Here is the updated version of “Primed & Ready. An all in one conditioning guide for the collegiate field sport athlete. Initially designed for soccer players this can be adapted to any sport similar to soccer that needs a solid aerobic system, repeat sprint ability and explosiveness.
I wanted to share a complete conditioning plan, its free to download. It’s about that time of year where collegiate athletes start to get ready for next season. I know as a former collegiate soccer player, the hard work was done in June and July. If I prepared appropriately then my conditioning would be at a level where I could go straight into pre-season training without missing a beat. Continue reading →
Summer is still hanging around, barely. If you want to maximize your time outside complexes can be a great way to get your lift in with minimum time spent indoors. Earlier this summer I wanted to get more efficient in the weight room seeing as I was in season for gaelic football. I had a heavy game and conditioning schedule so based on time restrictions I incorporated more complexes. Fast forward to August and we were crowned Champions of Boston, because of these complexes! I joke, but complexes can be a great intermission in your training for the following reasons. Continue reading →
The Airdyne bike by Schwinn is something that if used correctly can have a tremendous impact on conditioning and energy system development. The word “airdyne” strikes fear into athletes and clients alike. This is a typical general reaction when people find out the airdyne will play some part in their workout.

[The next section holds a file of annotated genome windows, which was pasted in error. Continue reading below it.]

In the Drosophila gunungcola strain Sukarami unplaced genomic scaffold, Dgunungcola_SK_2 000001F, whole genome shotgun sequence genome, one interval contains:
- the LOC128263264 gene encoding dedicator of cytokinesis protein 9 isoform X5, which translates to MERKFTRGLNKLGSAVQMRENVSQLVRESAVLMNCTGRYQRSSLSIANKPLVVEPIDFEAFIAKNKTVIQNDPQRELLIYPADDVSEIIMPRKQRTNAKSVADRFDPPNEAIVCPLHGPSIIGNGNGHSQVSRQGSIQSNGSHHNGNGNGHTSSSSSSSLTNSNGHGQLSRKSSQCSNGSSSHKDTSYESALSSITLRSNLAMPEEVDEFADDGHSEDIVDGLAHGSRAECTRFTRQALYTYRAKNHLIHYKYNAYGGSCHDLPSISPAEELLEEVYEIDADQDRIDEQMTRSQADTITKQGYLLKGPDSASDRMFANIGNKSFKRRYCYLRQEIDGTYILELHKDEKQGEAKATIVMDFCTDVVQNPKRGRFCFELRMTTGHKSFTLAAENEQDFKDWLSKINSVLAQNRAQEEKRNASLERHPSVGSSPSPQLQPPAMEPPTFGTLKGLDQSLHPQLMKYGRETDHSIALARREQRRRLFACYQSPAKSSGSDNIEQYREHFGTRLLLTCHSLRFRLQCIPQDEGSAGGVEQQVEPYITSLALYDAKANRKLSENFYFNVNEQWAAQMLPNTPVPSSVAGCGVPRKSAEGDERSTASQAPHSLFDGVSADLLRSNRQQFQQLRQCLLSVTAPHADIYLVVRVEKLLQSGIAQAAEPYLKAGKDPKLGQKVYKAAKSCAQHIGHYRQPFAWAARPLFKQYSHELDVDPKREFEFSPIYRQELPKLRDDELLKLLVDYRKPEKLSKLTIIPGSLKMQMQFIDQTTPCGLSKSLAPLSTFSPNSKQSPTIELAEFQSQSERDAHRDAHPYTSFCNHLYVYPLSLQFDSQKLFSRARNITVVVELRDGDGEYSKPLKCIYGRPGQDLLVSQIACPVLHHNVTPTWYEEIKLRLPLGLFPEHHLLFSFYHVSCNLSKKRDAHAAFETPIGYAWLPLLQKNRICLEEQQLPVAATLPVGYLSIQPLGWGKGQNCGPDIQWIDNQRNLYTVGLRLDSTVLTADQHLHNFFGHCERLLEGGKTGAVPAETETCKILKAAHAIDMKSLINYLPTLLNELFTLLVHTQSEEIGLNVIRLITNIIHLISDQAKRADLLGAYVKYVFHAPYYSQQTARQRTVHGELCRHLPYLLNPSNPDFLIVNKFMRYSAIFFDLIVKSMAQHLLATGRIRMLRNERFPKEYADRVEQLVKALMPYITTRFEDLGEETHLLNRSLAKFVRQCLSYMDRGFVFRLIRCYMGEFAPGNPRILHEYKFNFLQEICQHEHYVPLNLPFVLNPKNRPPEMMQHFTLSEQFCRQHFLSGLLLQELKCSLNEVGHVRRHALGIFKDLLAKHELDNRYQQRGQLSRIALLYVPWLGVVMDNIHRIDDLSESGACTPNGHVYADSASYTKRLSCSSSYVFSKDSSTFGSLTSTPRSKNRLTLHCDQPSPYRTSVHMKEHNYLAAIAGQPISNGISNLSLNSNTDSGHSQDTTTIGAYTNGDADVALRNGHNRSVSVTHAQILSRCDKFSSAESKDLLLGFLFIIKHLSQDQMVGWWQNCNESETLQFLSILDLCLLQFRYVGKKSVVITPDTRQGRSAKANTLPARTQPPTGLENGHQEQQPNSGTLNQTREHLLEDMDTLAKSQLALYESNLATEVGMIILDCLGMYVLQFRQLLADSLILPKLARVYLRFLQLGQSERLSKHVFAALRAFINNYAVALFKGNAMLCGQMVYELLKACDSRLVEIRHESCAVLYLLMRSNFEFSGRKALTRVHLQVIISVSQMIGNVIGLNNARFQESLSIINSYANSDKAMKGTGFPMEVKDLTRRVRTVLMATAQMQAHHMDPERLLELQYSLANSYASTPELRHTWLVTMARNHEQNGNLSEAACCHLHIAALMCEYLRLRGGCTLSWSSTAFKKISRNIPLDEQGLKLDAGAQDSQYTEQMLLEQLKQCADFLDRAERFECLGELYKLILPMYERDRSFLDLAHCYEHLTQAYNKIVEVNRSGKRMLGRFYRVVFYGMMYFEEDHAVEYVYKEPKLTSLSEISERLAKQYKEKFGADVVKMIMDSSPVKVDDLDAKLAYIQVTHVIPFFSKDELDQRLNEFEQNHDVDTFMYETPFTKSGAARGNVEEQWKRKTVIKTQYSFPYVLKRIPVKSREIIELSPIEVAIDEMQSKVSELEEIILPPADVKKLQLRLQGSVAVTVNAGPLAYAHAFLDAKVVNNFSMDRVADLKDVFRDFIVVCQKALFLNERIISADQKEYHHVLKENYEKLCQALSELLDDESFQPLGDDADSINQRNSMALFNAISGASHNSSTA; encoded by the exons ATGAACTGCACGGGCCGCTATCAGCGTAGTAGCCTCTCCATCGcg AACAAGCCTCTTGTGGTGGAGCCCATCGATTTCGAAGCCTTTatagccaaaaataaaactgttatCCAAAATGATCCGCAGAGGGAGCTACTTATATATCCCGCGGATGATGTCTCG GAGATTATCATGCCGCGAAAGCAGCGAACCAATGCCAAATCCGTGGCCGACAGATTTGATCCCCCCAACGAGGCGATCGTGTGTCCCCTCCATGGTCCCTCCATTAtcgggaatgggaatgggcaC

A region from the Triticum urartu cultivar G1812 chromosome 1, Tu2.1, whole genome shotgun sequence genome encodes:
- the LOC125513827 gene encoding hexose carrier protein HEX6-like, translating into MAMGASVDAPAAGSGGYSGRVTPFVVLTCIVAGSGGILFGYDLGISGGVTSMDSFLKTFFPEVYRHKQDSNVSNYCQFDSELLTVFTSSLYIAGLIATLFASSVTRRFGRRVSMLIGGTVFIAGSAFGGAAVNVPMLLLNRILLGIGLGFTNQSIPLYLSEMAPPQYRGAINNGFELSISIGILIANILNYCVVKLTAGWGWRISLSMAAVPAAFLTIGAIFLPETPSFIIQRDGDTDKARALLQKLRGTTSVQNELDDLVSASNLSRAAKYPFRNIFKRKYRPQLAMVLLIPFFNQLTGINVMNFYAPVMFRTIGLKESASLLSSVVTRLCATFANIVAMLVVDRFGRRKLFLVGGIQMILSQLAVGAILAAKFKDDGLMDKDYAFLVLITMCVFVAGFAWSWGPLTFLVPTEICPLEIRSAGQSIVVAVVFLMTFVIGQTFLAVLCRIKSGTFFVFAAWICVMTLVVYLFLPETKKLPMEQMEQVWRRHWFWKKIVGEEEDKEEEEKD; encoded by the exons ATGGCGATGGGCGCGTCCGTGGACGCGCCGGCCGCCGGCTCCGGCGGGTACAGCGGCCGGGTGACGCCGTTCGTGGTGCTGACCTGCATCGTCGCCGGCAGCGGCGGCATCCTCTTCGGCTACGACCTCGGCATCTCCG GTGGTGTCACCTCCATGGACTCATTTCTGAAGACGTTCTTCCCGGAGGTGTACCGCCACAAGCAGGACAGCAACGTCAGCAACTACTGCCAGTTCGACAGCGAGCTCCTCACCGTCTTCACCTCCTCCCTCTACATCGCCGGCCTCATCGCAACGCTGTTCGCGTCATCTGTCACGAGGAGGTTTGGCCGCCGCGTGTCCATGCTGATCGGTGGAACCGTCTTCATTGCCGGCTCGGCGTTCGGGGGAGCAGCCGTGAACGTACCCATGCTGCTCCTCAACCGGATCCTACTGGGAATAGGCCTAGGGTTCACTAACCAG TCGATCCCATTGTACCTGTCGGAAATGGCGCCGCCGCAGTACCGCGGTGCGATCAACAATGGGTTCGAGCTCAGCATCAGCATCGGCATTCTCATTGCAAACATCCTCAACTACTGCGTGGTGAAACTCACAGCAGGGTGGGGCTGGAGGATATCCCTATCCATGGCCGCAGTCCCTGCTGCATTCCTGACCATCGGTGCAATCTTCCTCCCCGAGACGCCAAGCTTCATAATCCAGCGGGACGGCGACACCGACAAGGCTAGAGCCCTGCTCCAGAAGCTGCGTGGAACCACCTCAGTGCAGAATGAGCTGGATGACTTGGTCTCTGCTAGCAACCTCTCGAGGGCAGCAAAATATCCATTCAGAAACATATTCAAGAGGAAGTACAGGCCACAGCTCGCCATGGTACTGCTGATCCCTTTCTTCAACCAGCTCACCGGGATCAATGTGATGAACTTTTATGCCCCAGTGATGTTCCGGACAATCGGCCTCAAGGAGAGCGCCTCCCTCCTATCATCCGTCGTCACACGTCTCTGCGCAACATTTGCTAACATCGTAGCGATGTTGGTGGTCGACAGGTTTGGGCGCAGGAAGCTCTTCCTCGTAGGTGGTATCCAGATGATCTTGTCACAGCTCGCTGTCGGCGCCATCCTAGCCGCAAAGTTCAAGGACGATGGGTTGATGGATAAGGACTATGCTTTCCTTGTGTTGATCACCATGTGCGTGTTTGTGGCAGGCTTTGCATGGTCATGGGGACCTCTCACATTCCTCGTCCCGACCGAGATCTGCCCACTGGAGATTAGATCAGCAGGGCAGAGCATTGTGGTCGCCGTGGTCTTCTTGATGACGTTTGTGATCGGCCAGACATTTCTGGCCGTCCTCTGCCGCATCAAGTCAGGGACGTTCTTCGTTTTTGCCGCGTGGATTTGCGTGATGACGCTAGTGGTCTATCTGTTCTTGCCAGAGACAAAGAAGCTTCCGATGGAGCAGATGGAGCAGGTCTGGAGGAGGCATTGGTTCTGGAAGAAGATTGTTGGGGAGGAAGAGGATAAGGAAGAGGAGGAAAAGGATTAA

There are some weeks that there are so many books, articles, videos, sporting events and or possibly anything else that catch my eye. This is simply a weekly synopsis of what I came across.
1. Joel Jamieson’s “Ultimate MMA Conditioning”
A must read for all strength and conditioning coaches. Joel breaks down how he gets his fighters in prime condition for their next fight. A great insight into the tailored approach of conditioning he uses. He also dispels the idea that aerobic conditioning is of no use to anyone except long distance runners. You can purchase “Ultimate MMA Conditioning” here.
Colaiste Ide is today known as one of the best resources for American college coaches looking to recruit players to play in the college setting. Jim Conroy and Danny Crowley have to turn people away due to the courses popularity in Ireland. The groundwork was put in by Jim, originally running the course on his own back in the early days of the program. After doing my Leaving Certificate back in 1999 I had no clue what I wanted to do. My points on the leaving had me half way to being a doctor. So close! After seeing a special on Irish television highlighting the purpose of the course my mind was made up. Continue reading →